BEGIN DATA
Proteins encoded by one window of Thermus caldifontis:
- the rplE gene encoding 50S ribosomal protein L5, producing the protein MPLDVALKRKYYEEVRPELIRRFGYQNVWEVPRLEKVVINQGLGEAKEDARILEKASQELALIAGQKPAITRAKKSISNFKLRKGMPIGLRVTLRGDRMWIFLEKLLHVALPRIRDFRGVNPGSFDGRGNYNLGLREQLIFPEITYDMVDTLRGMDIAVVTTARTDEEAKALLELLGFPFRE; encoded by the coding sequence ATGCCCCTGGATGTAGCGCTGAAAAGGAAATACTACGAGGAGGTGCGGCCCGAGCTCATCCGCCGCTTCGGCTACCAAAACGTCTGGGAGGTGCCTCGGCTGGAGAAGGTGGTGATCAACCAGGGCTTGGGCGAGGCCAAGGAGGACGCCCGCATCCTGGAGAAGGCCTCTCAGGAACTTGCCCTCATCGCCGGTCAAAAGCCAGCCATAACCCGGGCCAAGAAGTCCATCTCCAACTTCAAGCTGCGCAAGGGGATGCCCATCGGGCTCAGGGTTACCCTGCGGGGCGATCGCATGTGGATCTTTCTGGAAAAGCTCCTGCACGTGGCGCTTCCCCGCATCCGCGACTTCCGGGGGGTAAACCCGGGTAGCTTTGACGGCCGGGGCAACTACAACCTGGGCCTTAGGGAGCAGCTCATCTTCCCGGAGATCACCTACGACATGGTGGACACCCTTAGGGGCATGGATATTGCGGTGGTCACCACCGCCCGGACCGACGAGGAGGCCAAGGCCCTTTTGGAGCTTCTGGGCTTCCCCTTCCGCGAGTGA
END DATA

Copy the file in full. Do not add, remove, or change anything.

Proteins encoded by one window of Thermus caldifontis:
- the rplE gene encoding 50S ribosomal protein L5, producing the protein MPLDVALKRKYYEEVRPELIRRFGYQNVWEVPRLEKVVINQGLGEAKEDARILEKASQELALIAGQKPAITRAKKSISNFKLRKGMPIGLRVTLRGDRMWIFLEKLLHVALPRIRDFRGVNPGSFDGRGNYNLGLREQLIFPEITYDMVDTLRGMDIAVVTTARTDEEAKALLELLGFPFRE; encoded by the coding sequence ATGCCCCTGGATGTAGCGCTGAAAAGGAAATACTACGAGGAGGTGCGGCCCGAGCTCATCCGCCGCTTCGGCTACCAAAACGTCTGGGAGGTGCCTCGGCTGGAGAAGGTGGTGATCAACCAGGGCTTGGGCGAGGCCAAGGAGGACGCCCGCATCCTGGAGAAGGCCTCTCAGGAACTTGCCCTCATCGCCGGTCAAAAGCCAGCCATAACCCGGGCCAAGAAGTCCATCTCCAACTTCAAGCTGCGCAAGGGGATGCCCATCGGGCTCAGGGTTACCCTGCGGGGCGATCGCATGTGGATCTTTCTGGAAAAGCTCCTGCACGTGGCGCTTCCCCGCATCCGCGACTTCCGGGGGGTAAACCCGGGTAGCTTTGACGGCCGGGGCAACTACAACCTGGGCCTTAGGGAGCAGCTCATCTTCCCGGAGATCACCTACGACATGGTGGACACCCTTAGGGGCATGGATATTGCGGTGGTCACCACCGCCCGGACCGACGAGGAGGCCAAGGCCCTTTTGGAGCTTCTGGGCTTCCCCTTCCGCGAGTGA